H. Wayne HouseH. Wayne House is an author, speaker, and a regional director of Mount Carmel Outreach, an apologetics ministry. He is also the editor of Divorce and Remarriage (InterVarsity) and resides in Salem, Oregon.
The church has debated the question for centuries: Are Christians ever justified in getting a divorce? Some believe it is never an option, regardless of circumstances. Others hold that divorce can be permissible.
What about Scripture? Scholars usually turn to nine major Scripture texts when discussing divorce: Genesis 2:24; Deuteronomy 24:1–4; Malachi 2:6–16; Matthew 5:31–32; Matthew 19:3–12; Mark 10:2–12; Luke 16:18; Romans 7:1–6, and 1 Corinthians 7:10–15. Here are the four texts used most often in the debate, and arguments each side marshals to support its position.
Genesis 2:24: Adam And Eve’S One Flesh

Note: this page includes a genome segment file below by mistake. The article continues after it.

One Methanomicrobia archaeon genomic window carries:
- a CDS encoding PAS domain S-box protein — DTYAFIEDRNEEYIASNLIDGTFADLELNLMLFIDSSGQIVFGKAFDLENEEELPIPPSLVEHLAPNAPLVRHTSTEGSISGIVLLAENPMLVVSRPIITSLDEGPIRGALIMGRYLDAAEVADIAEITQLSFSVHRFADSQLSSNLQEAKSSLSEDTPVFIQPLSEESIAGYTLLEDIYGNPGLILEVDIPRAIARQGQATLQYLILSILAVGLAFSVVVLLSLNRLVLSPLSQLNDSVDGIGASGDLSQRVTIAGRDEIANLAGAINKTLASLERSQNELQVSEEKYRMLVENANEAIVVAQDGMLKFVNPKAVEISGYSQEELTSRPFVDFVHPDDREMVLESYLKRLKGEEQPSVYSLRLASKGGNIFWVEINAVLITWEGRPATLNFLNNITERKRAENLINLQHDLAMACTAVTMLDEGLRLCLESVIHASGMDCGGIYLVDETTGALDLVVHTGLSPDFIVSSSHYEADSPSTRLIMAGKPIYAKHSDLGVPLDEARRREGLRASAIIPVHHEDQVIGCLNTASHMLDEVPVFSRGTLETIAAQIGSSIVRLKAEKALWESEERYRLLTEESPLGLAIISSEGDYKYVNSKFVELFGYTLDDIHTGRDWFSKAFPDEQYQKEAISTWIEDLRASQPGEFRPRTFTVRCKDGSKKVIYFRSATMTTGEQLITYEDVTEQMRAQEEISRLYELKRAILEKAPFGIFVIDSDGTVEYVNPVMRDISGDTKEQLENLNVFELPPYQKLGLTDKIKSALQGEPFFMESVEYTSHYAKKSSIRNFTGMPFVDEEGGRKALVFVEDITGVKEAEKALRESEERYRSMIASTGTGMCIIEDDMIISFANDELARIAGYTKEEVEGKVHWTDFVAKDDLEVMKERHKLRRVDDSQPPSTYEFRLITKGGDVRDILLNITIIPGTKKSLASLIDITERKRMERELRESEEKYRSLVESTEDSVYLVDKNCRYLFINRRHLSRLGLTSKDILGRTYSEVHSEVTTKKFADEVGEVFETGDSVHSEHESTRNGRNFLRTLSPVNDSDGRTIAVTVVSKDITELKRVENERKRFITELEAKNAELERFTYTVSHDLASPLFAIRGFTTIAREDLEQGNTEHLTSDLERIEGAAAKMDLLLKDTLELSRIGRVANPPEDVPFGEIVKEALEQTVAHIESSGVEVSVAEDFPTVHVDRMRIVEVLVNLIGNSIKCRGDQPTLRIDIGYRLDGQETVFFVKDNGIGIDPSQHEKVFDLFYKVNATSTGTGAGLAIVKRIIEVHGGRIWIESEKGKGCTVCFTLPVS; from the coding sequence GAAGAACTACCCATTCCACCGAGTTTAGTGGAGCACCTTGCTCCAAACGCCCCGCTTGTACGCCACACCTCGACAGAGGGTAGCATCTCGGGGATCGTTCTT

The case against permitting divorce: If, as this verse tells us, man and woman have become “one flesh” in marriage, how can they cease to be one? God designed the marriage bond to be permanent; human acts cannot sever it. Moreover, marriage is a covenant (Mal. 2:14; Prov. 2:17), and God expects a covenant or vow to be kept (Num. 30:2).
The case for permitting divorce: Despite marriage’s intended permanence, the ideal is not always achieved. Sin sometimes spoils God’s design. This is shown by various biblical passages that permit or require divorce (e.g., Ezra 10). Moreover, the one flesh in Genesis 2:24 is not some mystical union; we still have two people with two separate spirits. The one flesh refers simply to the sexual union and metaphorically to the union of man and woman through common commitment and goals.
Deuteronomy 24:1–4: The Mosaic Law
Against: In ancient Near-Eastern culture, all that a man needed ...1
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